[MARMAM] New publications

Mariano Domingo Álvarez Mariano.Domingo at uab.cat
Fri Dec 18 01:21:45 PST 2020


My co-authors and I are very pleased to share with you two recently published papers in Diseases of Aquatic Organisms. The first paper presents the causes of death of cetaceans in the Catalan Coast 2012-2019. The second one analyses the risk factors for ingestion of debris and another abnormal material in the necropsied cetaceans.

Please feel free to contact me for any questions.
On behalf of all authors,

Mariano Domingo


Causes of cetacean stranding and death on the Catalonian coast (western Mediterranean Sea), 2012-2019
María Cuvertoret-Sanz, Carlos López-Figueroa, Alicia O’Byrne, Albert Canturri, Bernat Martí-Garcia, Ester Pintado, Lola Pérez, Llilianne Ganges, Alex Cobos, María Lourdes Abarca, Juan Antonio Raga, Marie-François Van Bressem, Mariano Domingo
*Corresponding author: mariano.domingo at uab.cat<mailto:mariano.domingo at uab.cat>
DAO 142:239-253 (2020) DOI: https://doi.org/10.3354/dao03550<https://www.int-res.com/abstracts/dao/v142/p239-253/>


ABSTRACT: The causes of cetacean stranding and death along the Catalan coast between 2012 and 2019 were systematically investigated. Necropsies and detailed pathological investigations were performed on 89 well-preserved stranded cetaceans, including 72 striped dolphins Stenella coeruleoalba, 9 Risso’s dolphins Grampus griseus, 5 bottlenose dolphins Tursiops truncatus, 1 common dolphin Delphinus delphis, 1 Cuvier’s beaked whale Ziphius cavirostris and 1 fin whale Balaenoptera physalus. The cause of death was determined for 89.9% of the stranded cetaceans. Fisheries interaction was the most frequent cause of death in striped dolphins (27.8%) and bottlenose dolphins (60%). Cetacean morbillivirus (CeMV) was detected on the Catalan coast from 2016 to 2017, causing systemic disease and death in 8 of the 72 (11.1%) striped dolphins. Chronic CeMV infection of the central nervous system was observed from 2018-2019 in a further 5 striped dolphins. Thus, acute and chronic CeMV disease caused mortality in 18% of striped dolphins and 14.6% of all 89 cetaceans. Brucella ceti was isolated in 6 striped dolphins and 1 bottlenose dolphin with typical brucellosis lesions and in 1 striped dolphin with systemic CeMV. Sinusitis due to severe infestation by the nematode parasite Crassicauda grampicola caused the death of 4 out of 6 adult Risso’s dolphins. Maternal separation, in some cases complicated with septicemia, was a frequent cause of death in 13 of 14 calves. Other less common causes of death were encephalomalacia of unknown origin, septicemia, peritonitis due to gastric perforation by parasites and hepatitis caused by Sarcocystis spp.


Ingestion of foreign materials by odontocetes along the Catalan coast: causes and consequences
A. Lacombe, E. Pintado, A. O’Byrne, A. Allepuz, L. Pérez-Rodriguez, M. Domingo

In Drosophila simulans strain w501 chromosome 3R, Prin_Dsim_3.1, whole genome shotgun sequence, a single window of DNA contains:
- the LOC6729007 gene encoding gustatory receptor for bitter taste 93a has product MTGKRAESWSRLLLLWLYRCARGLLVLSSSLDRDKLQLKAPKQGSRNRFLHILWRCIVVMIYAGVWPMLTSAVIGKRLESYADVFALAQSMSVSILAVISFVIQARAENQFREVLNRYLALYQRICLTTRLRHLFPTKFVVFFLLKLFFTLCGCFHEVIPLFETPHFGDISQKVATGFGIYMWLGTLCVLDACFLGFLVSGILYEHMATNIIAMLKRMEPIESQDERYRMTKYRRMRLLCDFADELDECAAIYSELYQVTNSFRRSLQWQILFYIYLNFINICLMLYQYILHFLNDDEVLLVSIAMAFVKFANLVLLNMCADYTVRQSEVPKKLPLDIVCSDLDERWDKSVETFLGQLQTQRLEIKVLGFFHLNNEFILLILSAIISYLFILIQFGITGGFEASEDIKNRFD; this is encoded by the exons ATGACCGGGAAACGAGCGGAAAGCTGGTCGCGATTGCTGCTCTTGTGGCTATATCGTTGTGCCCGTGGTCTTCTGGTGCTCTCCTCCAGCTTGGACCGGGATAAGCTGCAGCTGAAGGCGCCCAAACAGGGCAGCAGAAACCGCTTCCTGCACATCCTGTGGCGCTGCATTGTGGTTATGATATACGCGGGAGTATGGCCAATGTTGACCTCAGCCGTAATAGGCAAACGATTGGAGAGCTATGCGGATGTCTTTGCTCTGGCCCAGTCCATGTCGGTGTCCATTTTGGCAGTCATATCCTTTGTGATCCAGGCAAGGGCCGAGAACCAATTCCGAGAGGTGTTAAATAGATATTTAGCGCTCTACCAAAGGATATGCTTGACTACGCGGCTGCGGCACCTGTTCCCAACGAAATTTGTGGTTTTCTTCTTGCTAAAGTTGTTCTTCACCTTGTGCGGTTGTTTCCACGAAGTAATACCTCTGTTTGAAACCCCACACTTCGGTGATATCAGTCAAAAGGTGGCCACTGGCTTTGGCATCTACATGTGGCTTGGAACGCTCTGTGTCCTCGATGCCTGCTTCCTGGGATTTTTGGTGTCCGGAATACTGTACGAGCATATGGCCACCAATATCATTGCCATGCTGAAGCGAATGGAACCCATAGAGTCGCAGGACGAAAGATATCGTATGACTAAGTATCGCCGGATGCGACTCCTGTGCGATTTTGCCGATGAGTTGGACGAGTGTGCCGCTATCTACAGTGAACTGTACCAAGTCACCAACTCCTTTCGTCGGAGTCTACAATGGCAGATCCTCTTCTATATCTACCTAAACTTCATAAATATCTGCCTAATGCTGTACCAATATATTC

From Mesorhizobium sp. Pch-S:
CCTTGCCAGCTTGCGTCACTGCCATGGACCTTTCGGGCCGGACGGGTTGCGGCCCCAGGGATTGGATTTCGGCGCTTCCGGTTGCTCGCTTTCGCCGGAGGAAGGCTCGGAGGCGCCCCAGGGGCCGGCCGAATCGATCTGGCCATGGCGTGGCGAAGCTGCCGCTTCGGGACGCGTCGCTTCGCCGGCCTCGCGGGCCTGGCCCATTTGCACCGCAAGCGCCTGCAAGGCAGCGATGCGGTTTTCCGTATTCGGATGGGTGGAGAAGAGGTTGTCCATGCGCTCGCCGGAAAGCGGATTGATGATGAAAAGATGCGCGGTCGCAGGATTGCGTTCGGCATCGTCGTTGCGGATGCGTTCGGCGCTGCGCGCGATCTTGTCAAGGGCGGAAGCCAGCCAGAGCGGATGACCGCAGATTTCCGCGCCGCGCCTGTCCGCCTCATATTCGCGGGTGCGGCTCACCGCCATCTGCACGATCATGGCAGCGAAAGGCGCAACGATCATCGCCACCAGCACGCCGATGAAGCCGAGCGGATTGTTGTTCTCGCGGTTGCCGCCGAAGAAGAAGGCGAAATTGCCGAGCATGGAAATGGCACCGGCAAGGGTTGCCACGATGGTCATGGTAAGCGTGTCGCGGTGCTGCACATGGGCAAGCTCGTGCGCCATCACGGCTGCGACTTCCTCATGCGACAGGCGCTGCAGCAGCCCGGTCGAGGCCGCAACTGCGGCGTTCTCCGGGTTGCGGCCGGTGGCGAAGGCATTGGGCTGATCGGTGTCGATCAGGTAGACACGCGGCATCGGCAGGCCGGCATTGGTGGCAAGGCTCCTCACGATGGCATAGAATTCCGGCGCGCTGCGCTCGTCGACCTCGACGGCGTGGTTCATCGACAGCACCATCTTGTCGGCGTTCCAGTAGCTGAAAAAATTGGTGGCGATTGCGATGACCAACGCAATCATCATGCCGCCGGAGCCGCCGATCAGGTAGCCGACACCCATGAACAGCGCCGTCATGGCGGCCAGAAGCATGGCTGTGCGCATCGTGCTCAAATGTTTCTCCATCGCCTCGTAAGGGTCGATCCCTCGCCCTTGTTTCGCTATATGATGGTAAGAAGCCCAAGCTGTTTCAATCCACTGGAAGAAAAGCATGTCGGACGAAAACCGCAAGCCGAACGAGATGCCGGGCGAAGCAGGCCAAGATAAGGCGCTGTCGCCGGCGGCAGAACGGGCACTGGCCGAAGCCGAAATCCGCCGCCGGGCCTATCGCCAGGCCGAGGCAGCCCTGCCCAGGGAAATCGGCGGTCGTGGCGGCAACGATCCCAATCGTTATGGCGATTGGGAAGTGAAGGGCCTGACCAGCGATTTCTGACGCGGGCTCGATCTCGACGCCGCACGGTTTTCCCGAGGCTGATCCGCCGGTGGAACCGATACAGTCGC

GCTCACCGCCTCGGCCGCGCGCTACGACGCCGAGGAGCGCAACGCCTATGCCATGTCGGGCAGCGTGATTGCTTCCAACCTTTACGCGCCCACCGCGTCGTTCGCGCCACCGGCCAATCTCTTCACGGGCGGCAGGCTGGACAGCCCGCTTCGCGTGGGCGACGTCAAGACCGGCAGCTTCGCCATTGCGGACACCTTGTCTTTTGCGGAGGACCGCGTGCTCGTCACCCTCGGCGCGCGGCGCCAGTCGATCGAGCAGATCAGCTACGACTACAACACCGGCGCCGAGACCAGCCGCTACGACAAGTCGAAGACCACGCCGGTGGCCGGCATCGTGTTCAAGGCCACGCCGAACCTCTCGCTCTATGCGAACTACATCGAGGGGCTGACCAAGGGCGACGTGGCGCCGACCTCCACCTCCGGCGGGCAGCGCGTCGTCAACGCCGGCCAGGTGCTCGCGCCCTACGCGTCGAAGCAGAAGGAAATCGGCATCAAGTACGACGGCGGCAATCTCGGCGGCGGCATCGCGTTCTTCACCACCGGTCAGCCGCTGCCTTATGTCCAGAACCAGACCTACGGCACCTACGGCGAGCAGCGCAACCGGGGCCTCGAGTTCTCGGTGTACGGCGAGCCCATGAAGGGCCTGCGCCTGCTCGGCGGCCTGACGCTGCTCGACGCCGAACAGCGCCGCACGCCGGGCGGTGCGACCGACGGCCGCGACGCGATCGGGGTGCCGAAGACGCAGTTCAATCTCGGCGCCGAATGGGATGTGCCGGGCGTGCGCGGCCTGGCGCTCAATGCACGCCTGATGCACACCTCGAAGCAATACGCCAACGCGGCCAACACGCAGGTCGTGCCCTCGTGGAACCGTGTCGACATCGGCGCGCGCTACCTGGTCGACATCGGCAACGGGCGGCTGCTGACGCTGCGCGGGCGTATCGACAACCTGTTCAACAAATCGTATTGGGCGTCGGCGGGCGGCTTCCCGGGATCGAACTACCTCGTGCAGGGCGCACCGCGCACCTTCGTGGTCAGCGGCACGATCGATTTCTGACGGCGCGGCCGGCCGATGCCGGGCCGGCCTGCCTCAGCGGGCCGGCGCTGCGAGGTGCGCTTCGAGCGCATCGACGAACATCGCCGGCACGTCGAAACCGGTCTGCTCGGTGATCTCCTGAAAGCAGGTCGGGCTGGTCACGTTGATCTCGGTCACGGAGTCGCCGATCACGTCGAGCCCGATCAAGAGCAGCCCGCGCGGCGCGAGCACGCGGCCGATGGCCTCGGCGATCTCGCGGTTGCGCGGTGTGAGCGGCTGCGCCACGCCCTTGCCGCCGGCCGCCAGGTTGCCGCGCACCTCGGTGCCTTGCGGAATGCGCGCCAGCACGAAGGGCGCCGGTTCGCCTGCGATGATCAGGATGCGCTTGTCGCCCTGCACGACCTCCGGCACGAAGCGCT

*Corresponding author: mariano.domingo at uab.cat<mailto:mariano.domingo at uab.cat>
DAO 142:23-31 (2020)  DOI: https://doi.org/10.3354/dao03527<https://www.int-res.com/abstracts/dao/v142/p23-31/>

ABSTRACT: Ingestion of abnormal materials by cetaceans has been reported worldwide, but few studies have investigated the causes of foreign material ingestion. We retrospectively analysed necropsies performed between 2012 and 2019 on 88 cetaceans stranded along the coast of Catalonia, Spain, and evaluated the association of abnormal ingested materials with 2 risk factors, namely disease of the central nervous system (CNS) and maternal separation. Abnormal materials were found in the digestive tract in 19 of 88 (21.6%) cetaceans; of these, 13 (60%) had lesions in the CNS, such as morbilliviral encephalitis, neurobrucellosis or encephalomalacia, and 3 were diagnosed as having experienced maternal separation. In a logistic regression model, CNS lesions and maternal separation were identified as risk factors for ingestion of foreign material, but with wide confidence intervals, probably due to the small sample size. In contrast, abnormal ingestion was not identified in any of the 25 (28%) cetaceans whose cause of death was attributed to interaction with humans. Abnormal ingestion should be interpreted with caution, and efforts should be made at necropsy to exclude CNS diseases through pathologic and microbiologic investigations. If disease of the CNS is a significant risk factor for ingestion of marine debris by small odontocetes, results of monitoring programmes may be biased by the prevalence of CNS disease in a specific area or population.






Mariano Domingo

Profesor del Departamento de Sanidad Animal de la UAB
Investigador del Subp. Enfermedades Exóticas del CReSA

Edifici CReSA, s/n, Campus de la Universitat Autònoma
08193  Bellaterra (Barcelona)
Catalunya
Tel.: +34 93 581 4567
mariano.domingo at uab.cat


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